This month, Destructive Creations released their new PC game, The Hatred, where the player goes on a “genocidal crusade” to kill as many people as possible. The game has sparked controversy both for its violent content and theme. News2Share’s Ford Fischer had an opportunity speak with Destructive Creations about the new game, and the implications of its concept.
News2Share: Thanks so much for taking the time to speak with News2share. I really want to get to the heart of your new video game, The Hatred. Simply put, what motivated you to invest your time into this project?
Destructive Creations: Not a problem, I’ll be glad to answer your questions. We wanted to create a gaming studio that produces games on our own rules without outside control or limits. We were also tired of current gaming trends and this motivated us a lot to start Hatred project which is a big middle finger towards politeness and artsy style in gaming.
N2S: Other games, such as Grand Theft Auto, also boast open-world features and the ability to commit mass-murder. However, yours seems to be the only example of one where the playable character’s only motivation is hatred, and their only goal is to kill. Are there any other examples or inspirations, or do you believe this is the first game of its kind?
DC: The biggest influence came from first Postal as our founder Jarosław was a huge fan of it. Hatred can be called a successor to the first Postal and basically the main idea was to make a darker and more scary version of original RWS studio game.
N2S: You wrote that “These days, when a lot of games are heading to be polite, colorful, politically correct and trying to be some kind of higher art, rather than just an entertainment – we wanted to create something against trends.” Can you expand on this? How is the culture of political correctness affecting the gaming industry? Do you believe your game will effectively combat that trend or simply offer an alternative to gamers who are looking for something different?
DC: After a longer period of time we realized that we don’t want to see more artsy, polite, and colorful games in which gamer is lead all the time by the hand. Also we noticed that there are groups of gamers that aren’t happy with what industry is serving them. So we decided to make Hatred, something that will shock and provide features that were a base for pleasure in gaming (back in the 90’s for example).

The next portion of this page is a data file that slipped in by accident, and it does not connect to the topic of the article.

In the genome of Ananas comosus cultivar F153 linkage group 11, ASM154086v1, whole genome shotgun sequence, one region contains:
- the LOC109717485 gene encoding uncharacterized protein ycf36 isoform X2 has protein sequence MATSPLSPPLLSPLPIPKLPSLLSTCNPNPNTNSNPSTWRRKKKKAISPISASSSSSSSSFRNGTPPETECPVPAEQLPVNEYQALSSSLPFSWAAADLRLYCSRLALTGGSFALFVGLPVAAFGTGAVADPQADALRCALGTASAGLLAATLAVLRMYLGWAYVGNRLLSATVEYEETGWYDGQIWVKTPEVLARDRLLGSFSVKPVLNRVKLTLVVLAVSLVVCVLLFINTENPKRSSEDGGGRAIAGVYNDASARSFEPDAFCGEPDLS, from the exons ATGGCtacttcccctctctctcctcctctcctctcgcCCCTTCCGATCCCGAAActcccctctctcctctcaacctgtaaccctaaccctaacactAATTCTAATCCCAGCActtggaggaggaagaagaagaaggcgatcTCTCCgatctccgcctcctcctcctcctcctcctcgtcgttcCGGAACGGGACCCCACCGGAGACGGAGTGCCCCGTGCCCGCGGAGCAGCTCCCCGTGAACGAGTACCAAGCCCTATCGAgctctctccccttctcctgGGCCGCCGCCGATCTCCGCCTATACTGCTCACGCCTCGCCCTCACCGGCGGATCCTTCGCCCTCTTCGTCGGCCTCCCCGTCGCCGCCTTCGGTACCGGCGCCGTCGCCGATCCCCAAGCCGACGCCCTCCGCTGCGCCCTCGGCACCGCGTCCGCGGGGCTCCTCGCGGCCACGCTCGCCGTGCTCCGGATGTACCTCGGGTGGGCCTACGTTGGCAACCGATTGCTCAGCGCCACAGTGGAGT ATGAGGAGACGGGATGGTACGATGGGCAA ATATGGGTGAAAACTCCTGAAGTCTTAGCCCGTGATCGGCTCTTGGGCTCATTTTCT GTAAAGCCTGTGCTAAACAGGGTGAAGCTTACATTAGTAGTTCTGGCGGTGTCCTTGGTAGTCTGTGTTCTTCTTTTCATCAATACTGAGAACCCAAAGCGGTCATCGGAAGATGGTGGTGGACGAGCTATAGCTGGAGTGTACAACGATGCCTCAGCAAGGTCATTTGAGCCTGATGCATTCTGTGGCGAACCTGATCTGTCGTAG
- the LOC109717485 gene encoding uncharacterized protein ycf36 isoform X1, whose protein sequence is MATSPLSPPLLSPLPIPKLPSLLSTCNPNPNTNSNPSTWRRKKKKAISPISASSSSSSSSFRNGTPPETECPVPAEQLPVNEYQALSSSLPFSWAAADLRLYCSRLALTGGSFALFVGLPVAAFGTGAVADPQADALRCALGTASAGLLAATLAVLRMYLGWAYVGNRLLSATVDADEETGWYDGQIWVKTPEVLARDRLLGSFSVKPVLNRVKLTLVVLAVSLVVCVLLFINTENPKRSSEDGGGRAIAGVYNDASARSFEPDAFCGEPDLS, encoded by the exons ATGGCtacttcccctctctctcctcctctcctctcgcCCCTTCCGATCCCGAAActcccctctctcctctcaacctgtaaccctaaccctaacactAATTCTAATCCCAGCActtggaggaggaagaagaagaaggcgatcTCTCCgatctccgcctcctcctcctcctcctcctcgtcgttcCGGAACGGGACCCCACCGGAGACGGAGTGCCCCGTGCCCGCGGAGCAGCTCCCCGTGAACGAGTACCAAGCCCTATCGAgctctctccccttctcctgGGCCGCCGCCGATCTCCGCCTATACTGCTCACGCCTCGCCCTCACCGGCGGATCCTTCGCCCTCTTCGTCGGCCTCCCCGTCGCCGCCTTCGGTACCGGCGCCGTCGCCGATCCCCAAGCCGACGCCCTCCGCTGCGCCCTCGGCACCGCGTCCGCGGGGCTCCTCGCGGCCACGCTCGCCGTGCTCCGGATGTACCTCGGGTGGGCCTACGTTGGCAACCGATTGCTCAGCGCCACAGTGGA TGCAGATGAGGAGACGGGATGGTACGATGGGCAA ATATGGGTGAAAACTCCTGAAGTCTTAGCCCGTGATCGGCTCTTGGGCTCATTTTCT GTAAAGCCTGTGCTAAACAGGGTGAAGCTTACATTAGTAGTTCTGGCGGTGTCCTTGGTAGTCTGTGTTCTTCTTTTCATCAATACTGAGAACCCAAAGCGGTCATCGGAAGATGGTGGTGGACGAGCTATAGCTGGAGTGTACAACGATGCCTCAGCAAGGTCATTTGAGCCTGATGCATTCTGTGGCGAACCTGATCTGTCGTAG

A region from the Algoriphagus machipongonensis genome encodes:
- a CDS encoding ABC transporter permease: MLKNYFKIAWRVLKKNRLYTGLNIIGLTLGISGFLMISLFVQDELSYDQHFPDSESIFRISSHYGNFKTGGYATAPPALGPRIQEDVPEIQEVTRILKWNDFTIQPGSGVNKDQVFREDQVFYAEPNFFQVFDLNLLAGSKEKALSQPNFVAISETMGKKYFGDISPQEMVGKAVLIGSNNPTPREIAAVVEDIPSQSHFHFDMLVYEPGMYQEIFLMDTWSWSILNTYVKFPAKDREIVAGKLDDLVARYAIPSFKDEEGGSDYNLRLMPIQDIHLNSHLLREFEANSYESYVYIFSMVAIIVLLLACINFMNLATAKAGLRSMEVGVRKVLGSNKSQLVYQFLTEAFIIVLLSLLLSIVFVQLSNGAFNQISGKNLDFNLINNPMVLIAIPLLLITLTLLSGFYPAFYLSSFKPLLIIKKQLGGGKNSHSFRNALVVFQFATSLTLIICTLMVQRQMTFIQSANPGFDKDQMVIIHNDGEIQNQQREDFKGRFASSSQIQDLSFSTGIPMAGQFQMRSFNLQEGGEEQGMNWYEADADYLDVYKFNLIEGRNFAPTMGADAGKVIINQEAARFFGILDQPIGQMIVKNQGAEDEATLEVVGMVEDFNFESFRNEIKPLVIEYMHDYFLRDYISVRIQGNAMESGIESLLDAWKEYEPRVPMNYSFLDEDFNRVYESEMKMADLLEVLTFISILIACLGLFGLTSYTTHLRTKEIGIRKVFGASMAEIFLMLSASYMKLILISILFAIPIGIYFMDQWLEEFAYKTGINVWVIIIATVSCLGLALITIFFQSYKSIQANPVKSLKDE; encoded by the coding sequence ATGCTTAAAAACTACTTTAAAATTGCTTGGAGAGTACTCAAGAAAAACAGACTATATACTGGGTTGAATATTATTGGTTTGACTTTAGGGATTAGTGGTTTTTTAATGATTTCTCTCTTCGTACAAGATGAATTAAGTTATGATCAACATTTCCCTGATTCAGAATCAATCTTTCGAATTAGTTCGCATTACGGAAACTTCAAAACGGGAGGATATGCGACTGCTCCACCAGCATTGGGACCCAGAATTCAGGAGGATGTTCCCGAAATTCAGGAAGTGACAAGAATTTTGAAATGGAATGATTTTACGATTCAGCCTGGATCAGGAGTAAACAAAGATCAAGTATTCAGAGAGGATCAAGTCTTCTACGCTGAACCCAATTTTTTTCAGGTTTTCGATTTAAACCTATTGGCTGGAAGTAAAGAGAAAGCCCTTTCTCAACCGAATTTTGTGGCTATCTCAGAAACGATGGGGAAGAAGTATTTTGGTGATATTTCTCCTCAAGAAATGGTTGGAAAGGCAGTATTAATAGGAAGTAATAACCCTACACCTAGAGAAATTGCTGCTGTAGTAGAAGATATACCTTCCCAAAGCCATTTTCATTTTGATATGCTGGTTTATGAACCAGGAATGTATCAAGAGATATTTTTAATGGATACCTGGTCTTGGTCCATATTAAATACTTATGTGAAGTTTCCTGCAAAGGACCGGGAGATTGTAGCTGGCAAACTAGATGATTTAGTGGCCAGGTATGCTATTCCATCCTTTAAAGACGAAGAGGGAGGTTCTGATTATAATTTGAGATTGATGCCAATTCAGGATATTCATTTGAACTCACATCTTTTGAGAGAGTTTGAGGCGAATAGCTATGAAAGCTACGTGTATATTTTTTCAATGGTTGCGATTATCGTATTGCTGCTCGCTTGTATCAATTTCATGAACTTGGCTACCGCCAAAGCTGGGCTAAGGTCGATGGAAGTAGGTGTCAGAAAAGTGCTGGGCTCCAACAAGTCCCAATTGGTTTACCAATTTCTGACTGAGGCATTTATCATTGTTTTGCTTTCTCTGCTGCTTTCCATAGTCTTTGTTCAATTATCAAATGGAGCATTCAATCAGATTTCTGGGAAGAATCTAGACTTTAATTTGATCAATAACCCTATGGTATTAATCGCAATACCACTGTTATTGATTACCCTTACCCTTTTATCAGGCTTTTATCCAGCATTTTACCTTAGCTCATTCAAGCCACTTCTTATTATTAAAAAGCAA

N2S: Yours appears to be the only game to receive an AO rating from the ESRB without sexuality or real-world gambling contributing to it, other than Manhunt 2. By some measures, this would give The Hatred the status of being the most violent or disturbing game ever made, in the eyes of the rating board. Do you agree with this assessment? Why do you believe you were rated AO rather than the much more liberally applied M rating?
DC: We would feel better with M rating – it would help us to enter consoles market for example. And it’s true, we don’t agree with this rating as the game isn’t as violent as it was prematurely rated, it does not have sexual content, so M would fit here perfectly. ESRB rated the game based only on the gameplay videos, they didn’t play it at all. It’s the matter of game context I guess and reviewers being oversensitive about what Hatred shows. When the game was released, it came out that it’s not as violent and gruesome as the industry and media call it. It’s funny to see how wrong reviewers are and it is unfair for us that our game was treated worse than many more violent games with M rating.
N2S: Who is the target audience for your game? Do you believe the player will sympathize or identify with the main character, or do you expect the thrill to come from doing something out of character for oneself?
DC: The game is made for fans of twin-stick shooters and shooters in general. Those players who enjoy dynamic, tactical action and destruction, will also find a lot of fun in Hatred.
Sympathy/thrill – it all depends on player. Some will play Hatred just out of curiosity, some will want to unleash the anger, some will want to find out if they have enough courage to be the Antagonist. It really depends on the attitude you have for the game.
N2S: With mass shootings in the news frequently over the past several years, do you believe that The Hatred will face further backlash upon its release? In particular, are you concerned it could be blamed for mass killings?
DC: When people are looking for a scapegoat in shootings or violence, they always turn towards computer games. It’s a dull logic. There is no evidence that games directly cause the violence, what’s more, games help to unleash some anger in unreal worlds without hurting anyone. How could you explain the wars, terror and violence in the years when games don’t even exist? The scale of violence problem was always the same through the ages, and games did not have any impact on that, because how could they?
We wouldn’t feel blame. We provide the entertainment not a tool that you can use directly to cause the violence. Only a disturbed mind can use a game as a trigger, a normal person would never do something like that.
N2S: To gamers interested in playing, where and when can they get a copy of The Hatred?
DC: At the moment game is only available for PC Windows in digital version. We released it on Steam and Desura platforms.
You may also find the game in various digital stores (including the one on our website) where you can also buy Steam CD-Keys.
We don’t know yet if we will release a boxed version or if we will able to show up with Hatred on consoles. Time will tell.